In the first reading we read of the end of the Flood and of Noah’s sacrifice of thanksgiving to God. The Psalm continues the theme of thanksgiving. In the Gospel we see Jesus cure a blind man who gradually begins to see and this reminds us that faith grows over time and in time we accept the Lord more and more. We are reminded to give thanks to God for all that we have received in life no matter how trivial it may seem but also remembering to thank him for the gift of life itself. Faith grows over time but we must work at it all the time.

Thursday 21:       Of the Sixth Week in Ordinary Time
Genesis 9:1-13; Psalm 101; Mark 8:27-33
God makes a covenant with Noah in our first reading from Genesis and uses the words he used in forging the original covenant with Adam and Eve. He sets the rainbow in the sky as a reminder of that covenant, though few people make that connection anymore. In the Gospel from St Mark, Christ tells the disciples that he is to suffer grievously which upsets Peter who tries to prevent the Lord from going to Jerusalem. He is admonished for this by Christ even though – moments before – he made his great profession of faith with the words ‘You are the Christ.’ Christ is the eternal covenant which surpasses all covenants and is eternal. We are called on to have faith in him as did St Peter and to say with him every day – “You are the Christ.”

Friday 22:            Feast of the Chair of St Peter, Apostle*
1Peter 5:1-4; Psalm 22; Matthew 16:13-19
In his first letter, a pastoral letter to those who were responsible for looking after the faithful, St Peter tells us how he himself exercised his authority as a leader in the faith. In the passage Peter speaks of his being a witness to the sufferings of Jesus – reminding his readers that he was present with the Lord and knew the human Christ. This letter also tells us how he implores all elders to be true shepherds to those entrusted to them by the Lord, and to be perfect examples of living witnesses to the Gospel of Jesus Christ. All is to be done with humility and for the love of God rather than for earthly praise. As Peter was the chief shepherd of the flock after Jesus Christ, the Psalm for today reminds us that the Lord is the true Shepherd.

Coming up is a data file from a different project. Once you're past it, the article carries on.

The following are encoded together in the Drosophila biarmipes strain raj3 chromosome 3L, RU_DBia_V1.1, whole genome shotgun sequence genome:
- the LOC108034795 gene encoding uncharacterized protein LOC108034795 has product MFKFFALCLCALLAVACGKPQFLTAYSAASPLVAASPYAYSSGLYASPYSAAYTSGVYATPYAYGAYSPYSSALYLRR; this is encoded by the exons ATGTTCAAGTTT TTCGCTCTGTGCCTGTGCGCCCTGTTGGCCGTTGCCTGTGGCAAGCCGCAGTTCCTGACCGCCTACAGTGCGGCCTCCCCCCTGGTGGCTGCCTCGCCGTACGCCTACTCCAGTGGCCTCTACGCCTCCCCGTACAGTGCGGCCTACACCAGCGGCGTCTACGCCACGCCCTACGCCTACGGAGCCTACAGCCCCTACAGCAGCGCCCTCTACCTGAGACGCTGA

The gospel passage from St Matthew shows Peter being appointed as leader of Christ’s Church following his great proclamation of faith in Jesus Christ. When the question is put to the group it is Peter who speaks up and answers on their behalf – even before the Lord appoints him as leader Peter has been the spokesman for the group. As he was leader of the fledgling group, Peter is also a powerful symbol of unity for the Church which continues right down to this day.

Saturday 23:        Memorial of St Polycarp, Bishop & Martyr*
Hebrews 11:1-7; Psalm 144; Mark 9:2-13
Today we turn to the letter to the Hebrews and in today’s passage we are told by the author of the importance of faith and that it is only by faith that we can become one with the Father. We cannot please God in anything we do unless we have faith. In the Gospel we read St Mark’s account of the Transfiguration of the Lord. The Transfiguration showed Christ in his glorified state but it also showed us what we can be if we live Christian lives and enter heaven. His appearance with Moses and Elijah is also significant as they stood for the Law and the Prophets – important pillars of the Jewish faith. The readings call on us to be people of faith and to believe in God without hesitation.

Memorials this Week:
February 22:        The Feast of the Chair of St Peter
This feast has been observed in Rome since the fourth century. It celebrates the unity of the Church under the papacy and the readings recall Christ’s choice of Peter as the rock on which he would build the Church.

February 23:        Memorial of St Polycarp, Bishop & Martyr
Polycarp, Bishop of Smyrna, was a disciple of John the Evangelist and is regarded as one of the greatest of the Apostolic Fathers. He wrote a number of letters similar to St Paul and these were read publicly for many years. He was martyred at the request of the people by being burnt at the stake probably in 155.

© P. Breen, O.Carm. 2011, 2013
The Reflections above are available in printed form in:
Reflections on the Readings for every day of the Church's year.
Patrick J. Breen, O.Carm. Dublin: Columba Press. 2011. ISBN 978 1 85607 732 3.

And direct from the publishers: Columba Press, Dublin.